Hockey Legends

of Grande Prairie

Carter Rowney: One Among Thousands

Today (June 11, 2017) Carter Rowney – born in Grande Prairie and raised on a nearby farm in Sexsmith (population 2771) joined his Pittsburgh Penguin teammates to hoist the Stanley Cup after defeating the Nashville Predators in Game Six of the Stanley Cup Playoffs. A recent study reports the chances of moving from minor hockey to a steady NHL career are roughly one in four thousand. Even greater are the odds of earning a Stanley Cup ring.

Carter Rowney developed his skills as a highly talented forward in Grande Prairie’s Minor Hockey program initially with the Golden Arrow Bantam AAA Storm (2003/04), the Boston Pizza Minor Midgets (2004/05) and during the 2005/06 season he played first for the AAA Midget Storm and later that season he moved on to play for the bantam AAA team.

Golden Arrow Bantam AAA Storm.
Photo courtesy of Grande Prairie Minor Hockey

He graduated from the minor ranks to play Junior A hockey where Brother Bob and I followed his development during the 2007/08 hockey season when he played for the Grande Prairie Storm in the Alberta Junior Hockey League. That year he distinguished himself as the team’s best two-way player. Carter played an important role in enabling the Grande Prairie Storm win the team’s second league title in the Alberta Junior Hockey League (AJHL) (2008/09) and was the playoff MVP. We were convinced that he had a future as a career hockey player.

Carter Rowney, left, and Dennis Rix were part of the 2009 AJHL Championship winning team.
Photo courtesy of the Grande Prairie Storm

Since leaving his hometown Carter played with four different teams before he received a call from the Pittsburgh Penguins on January 31 of this year to face the Nashville Predators for his first appearance in the NHL at the age of 27. Following that first appearance that was witnessed by friends and family, Carter stated ”I didn’t know if I would ever shake off the nerves.” – he did and he has made a substantial contribution to the team. In game five of the series playing against Ottawa he registered three assists in Pittsburgh’s decisive win against Ottawa. As a fourth line centre he has accumulated three goals and four assists. Additionally he has been recognized for his rugged play registering the team’s most hits. At 6’2’ and 200 pounds he has the ability to slow down the opposition and does so fearlessly.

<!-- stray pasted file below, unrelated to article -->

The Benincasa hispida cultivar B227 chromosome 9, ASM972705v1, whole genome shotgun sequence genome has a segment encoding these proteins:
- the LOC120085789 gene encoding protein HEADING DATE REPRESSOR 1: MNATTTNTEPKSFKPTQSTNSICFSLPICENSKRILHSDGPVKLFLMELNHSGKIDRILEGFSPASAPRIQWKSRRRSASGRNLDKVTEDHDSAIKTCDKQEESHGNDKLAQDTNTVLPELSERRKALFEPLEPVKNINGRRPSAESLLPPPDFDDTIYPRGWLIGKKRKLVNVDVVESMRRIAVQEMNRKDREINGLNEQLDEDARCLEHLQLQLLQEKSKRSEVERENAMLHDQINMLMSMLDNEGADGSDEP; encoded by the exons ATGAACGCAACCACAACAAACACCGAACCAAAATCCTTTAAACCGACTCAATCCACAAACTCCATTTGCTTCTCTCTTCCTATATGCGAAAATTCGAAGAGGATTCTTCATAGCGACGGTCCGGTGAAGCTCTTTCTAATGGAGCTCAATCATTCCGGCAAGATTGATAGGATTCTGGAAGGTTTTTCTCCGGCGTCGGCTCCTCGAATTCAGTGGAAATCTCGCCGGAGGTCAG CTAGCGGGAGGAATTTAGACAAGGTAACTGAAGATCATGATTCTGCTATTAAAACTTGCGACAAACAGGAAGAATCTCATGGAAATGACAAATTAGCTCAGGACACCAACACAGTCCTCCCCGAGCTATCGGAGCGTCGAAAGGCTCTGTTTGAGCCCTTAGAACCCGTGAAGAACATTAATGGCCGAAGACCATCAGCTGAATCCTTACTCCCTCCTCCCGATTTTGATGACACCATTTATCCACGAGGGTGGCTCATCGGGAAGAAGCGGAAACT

Coach Mike Sullivan states ”he is determined, he’s physical, he’s a stiff player, he’s strong on the stick, he’s good on the wall and he’s a strong face-off man.” That should not surprise those of us who remember that he was a farm boy who developed muscle and brawn shoveling grain on his Dad’s farm. Carter has fond memories of his rural roots in the Peace River country.

Bridgestone Arena on Broadway in Nashville Tennessee, the heartland of the Southern US is a long distance from the Peace River Country and seems a very unlikely location for a raucous crowd of over one hundred thousand fans to gather in a hockey arena and nearby streets to support a hockey team. Football and basketball – yes - but hockey???

Carter - In the midst of the din that has characterized Nashville hockey fans, if you listened carefully you would have heard cheers from your fans in far away Grande Prairie and Sexsmith every time you touched the puck or knocked an opponent off the puck. We are proud of you.

You have distinguished yourself as more than one in four thousand. Bring home the cup.

Stan Neufeld